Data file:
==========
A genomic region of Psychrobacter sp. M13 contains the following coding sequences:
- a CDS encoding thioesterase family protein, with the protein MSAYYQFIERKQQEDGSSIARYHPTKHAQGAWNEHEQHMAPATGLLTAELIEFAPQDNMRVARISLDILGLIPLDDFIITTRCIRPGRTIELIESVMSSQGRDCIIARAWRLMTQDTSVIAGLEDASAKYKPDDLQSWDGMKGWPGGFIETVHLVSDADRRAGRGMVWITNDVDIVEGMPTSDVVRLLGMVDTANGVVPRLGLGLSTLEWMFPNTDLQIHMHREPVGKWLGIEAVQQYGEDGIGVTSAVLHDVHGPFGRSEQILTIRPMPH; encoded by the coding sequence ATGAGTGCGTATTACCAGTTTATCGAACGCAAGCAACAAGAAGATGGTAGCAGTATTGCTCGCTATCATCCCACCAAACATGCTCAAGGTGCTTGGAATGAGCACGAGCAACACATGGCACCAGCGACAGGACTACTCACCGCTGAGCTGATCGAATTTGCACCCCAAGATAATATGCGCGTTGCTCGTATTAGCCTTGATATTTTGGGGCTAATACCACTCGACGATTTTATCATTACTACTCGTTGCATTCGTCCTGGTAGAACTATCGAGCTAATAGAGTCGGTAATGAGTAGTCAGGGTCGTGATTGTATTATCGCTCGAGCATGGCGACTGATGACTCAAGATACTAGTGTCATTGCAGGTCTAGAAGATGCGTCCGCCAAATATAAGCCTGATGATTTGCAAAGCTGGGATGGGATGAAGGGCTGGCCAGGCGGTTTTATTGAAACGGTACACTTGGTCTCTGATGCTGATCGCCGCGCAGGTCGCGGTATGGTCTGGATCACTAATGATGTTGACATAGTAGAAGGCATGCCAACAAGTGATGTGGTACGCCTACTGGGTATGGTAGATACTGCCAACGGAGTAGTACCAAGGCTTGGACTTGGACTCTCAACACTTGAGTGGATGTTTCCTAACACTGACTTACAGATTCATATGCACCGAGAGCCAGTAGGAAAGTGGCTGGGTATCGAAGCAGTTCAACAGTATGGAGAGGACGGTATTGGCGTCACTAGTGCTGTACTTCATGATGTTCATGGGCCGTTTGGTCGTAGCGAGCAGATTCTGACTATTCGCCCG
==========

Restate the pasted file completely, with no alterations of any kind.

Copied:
A genomic region of Psychrobacter sp. M13 contains the following coding sequences:
- a CDS encoding thioesterase family protein, with the protein MSAYYQFIERKQQEDGSSIARYHPTKHAQGAWNEHEQHMAPATGLLTAELIEFAPQDNMRVARISLDILGLIPLDDFIITTRCIRPGRTIELIESVMSSQGRDCIIARAWRLMTQDTSVIAGLEDASAKYKPDDLQSWDGMKGWPGGFIETVHLVSDADRRAGRGMVWITNDVDIVEGMPTSDVVRLLGMVDTANGVVPRLGLGLSTLEWMFPNTDLQIHMHREPVGKWLGIEAVQQYGEDGIGVTSAVLHDVHGPFGRSEQILTIRPMPH; encoded by the coding sequence ATGAGTGCGTATTACCAGTTTATCGAACGCAAGCAACAAGAAGATGGTAGCAGTATTGCTCGCTATCATCCCACCAAACATGCTCAAGGTGCTTGGAATGAGCACGAGCAACACATGGCACCAGCGACAGGACTACTCACCGCTGAGCTGATCGAATTTGCACCCCAAGATAATATGCGCGTTGCTCGTATTAGCCTTGATATTTTGGGGCTAATACCACTCGACGATTTTATCATTACTACTCGTTGCATTCGTCCTGGTAGAACTATCGAGCTAATAGAGTCGGTAATGAGTAGTCAGGGTCGTGATTGTATTATCGCTCGAGCATGGCGACTGATGACTCAAGATACTAGTGTCATTGCAGGTCTAGAAGATGCGTCCGCCAAATATAAGCCTGATGATTTGCAAAGCTGGGATGGGATGAAGGGCTGGCCAGGCGGTTTTATTGAAACGGTACACTTGGTCTCTGATGCTGATCGCCGCGCAGGTCGCGGTATGGTCTGGATCACTAATGATGTTGACATAGTAGAAGGCATGCCAACAAGTGATGTGGTACGCCTACTGGGTATGGTAGATACTGCCAACGGAGTAGTACCAAGGCTTGGACTTGGACTCTCAACACTTGAGTGGATGTTTCCTAACACTGACTTACAGATTCATATGCACCGAGAGCCAGTAGGAAAGTGGCTGGGTATCGAAGCAGTTCAACAGTATGGAGAGGACGGTATTGGCGTCACTAGTGCTGTACTTCATGATGTTCATGGGCCGTTTGGTCGTAGCGAGCAGATTCTGACTATTCGCCCG